Considering recent and upcoming articles on SOFREP, I wanted to take a moment to flesh out the phenomenon of volunteer soldiers a bit more. As we’ve written about previously, mercenary fighting forces are hardly something new. For instance, one SOFREP writer pointed out to me that Europeans who volunteered to fight alongside the Serbs during the 1990s Balkans conflict used that experience to kickstart their careers as private security contractors, later finding work as bodyguards elsewhere in Africa and Europe.
Today, we see the same thing happening. Not all, but some of the volunteers in Kurdistan, Syria, and Ukraine, are attempting to build their resume so that they can move into the world of contracting. To be clear, contracting can be difficult even if you are a special operations veteran with combat experience. Even such guys oftentimes end up being glorified mall cops for the Central Intelligence Agency. The job isn’t quite as cool as movies and video games would have you believe. For someone who served in the conventional military but was never deployed, it is even more difficult to break into this industry.
The environment has changed. American forces withdrew from Iraq and are in the process of drawing down in Afghanistan. Granted, our troops have now been re-deployed to Iraq to advise and assist, but the days of hardcore combat deployments to Kunar or Mosul are long over with. Today, we have a generation of soldiers who feel they missed out on the Global War on Terror. Simultaneously, shooting wars are currently ongoing in Ukraine, Kurdistan, Iraq, and—to a lesser extent since the South Africans helped take out the trash—Nigeria.
So let’s take a look at the push-and-pull dynamics for the “new” paradigm of soldiering.
- Push factors: Missed the chance to deploy to Afghanistan and Iraq. Lack of economic opportunities in home country. Lack of applicable skills to transition to the civilian world. Did deploy to combat in Afghanistan or Iraq, and enjoys going to war. Also may involve nationalistic and idealistic sentiments.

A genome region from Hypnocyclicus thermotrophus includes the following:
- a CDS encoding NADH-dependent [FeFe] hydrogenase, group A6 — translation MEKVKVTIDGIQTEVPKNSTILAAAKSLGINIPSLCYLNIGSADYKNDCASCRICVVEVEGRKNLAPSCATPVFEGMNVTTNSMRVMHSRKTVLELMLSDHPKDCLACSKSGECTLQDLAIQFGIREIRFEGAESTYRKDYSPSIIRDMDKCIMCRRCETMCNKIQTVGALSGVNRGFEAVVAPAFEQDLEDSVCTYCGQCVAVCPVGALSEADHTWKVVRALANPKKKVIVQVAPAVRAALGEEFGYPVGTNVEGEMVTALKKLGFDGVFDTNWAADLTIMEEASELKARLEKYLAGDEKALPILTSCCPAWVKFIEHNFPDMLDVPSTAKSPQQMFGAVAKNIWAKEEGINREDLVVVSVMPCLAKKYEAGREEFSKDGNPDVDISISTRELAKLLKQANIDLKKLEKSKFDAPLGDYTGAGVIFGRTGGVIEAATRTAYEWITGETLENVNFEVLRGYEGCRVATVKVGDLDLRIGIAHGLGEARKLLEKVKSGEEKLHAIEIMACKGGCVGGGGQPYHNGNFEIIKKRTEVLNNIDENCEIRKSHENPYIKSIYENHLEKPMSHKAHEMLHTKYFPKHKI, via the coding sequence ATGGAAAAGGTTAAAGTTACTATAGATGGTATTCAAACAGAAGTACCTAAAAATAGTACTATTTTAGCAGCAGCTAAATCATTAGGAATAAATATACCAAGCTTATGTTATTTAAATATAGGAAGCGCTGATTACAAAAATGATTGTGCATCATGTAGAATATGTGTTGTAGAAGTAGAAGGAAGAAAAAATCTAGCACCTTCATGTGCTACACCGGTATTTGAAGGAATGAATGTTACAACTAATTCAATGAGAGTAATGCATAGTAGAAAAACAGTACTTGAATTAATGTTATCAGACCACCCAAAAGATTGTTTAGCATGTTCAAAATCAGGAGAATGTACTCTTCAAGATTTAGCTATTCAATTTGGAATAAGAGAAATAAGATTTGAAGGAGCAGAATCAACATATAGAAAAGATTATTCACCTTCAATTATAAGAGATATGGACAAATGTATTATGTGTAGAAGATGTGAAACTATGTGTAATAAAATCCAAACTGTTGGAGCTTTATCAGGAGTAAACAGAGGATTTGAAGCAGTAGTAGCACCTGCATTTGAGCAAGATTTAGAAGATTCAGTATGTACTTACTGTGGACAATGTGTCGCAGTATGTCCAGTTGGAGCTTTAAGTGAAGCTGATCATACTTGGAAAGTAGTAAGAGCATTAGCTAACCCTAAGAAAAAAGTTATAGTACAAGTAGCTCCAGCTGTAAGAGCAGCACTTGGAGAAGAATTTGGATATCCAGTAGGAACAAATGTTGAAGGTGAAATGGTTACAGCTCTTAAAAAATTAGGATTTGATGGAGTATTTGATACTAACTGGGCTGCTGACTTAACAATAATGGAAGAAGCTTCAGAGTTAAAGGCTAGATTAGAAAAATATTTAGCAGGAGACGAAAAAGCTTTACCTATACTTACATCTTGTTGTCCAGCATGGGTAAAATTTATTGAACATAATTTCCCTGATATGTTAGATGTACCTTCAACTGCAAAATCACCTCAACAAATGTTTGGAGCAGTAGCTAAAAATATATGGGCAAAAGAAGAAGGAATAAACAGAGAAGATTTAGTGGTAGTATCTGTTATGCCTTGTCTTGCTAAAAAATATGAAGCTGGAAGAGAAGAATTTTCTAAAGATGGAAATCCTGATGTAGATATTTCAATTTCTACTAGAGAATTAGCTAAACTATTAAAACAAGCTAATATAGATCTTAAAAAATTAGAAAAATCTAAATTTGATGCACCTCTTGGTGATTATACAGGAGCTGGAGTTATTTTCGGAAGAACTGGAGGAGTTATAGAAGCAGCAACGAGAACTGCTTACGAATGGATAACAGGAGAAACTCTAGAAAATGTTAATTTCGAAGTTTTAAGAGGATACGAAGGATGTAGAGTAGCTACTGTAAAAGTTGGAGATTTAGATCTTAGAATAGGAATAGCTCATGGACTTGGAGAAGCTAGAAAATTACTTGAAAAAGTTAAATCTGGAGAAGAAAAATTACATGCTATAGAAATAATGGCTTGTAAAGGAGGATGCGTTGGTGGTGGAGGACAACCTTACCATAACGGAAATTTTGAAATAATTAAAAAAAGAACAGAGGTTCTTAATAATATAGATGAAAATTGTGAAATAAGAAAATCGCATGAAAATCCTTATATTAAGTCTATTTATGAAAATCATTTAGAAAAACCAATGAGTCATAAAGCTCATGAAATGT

- Pull factors: Wars breaking out in various corners of the globe, some of which are open to accepting volunteer soldiers. Foreign militaries like using Western soldiers for public relations/propaganda to give the impression that the “entire world” is on their side. Ability to jump into a war may provide the opportunity for foreign volunteers to bounce into private security contracting down the line.
It isn’t so hard to imagine a potential career trajectory of a 21st-century “mercenary:”
- Four-year stint in the military of a Western nation.
- Volunteer to fight alongside the YPG in Syria, the Peshmerga in Iraq, or with Azov Battalion in Ukraine.
- Come home and jump on a maritime security contract in West Africa, East Africa, or the South China Sea.
- Go hang out with Karen rebels in Burma for a few months.
- Do an oil infrastructure security contract somewhere in Africa.
- With resume padded, you may eventually be able to find work doing executive protection.
This, of course, is just one possible outline of the career of a quasi-military contractor. The reality is that the career progression track in this line of work is anything but certain.
In the near future, one can imagine that the 21st-century contractor, mercenary, or volunteer soldier will survive on a combination of security contracts and donations through outlets like Kickstarter and GoFundMe. Sometimes I wonder if, eventually, each of them will have their own online ‘baseball card’ listing their experiences and stats. Sort of like those superhero cards I used to collect as a kid.
“Hey, look! Patrick is level nine with a Kalashnikov and level six with homemade explosives!”
In the coming years, I predict that the world is going to get a whole lot more chaotic. America created the market force for private security contractors, and the wars in the Middle East and Ukraine have provided a context for foreigners to sign up to fight. The foreign volunteers and mercenaries I’ve described are going to be swimming in a world of warfare between institutionalized, state-run violence and deinstitutionalized violence as freelancers. What happens next will be interesting to say the least!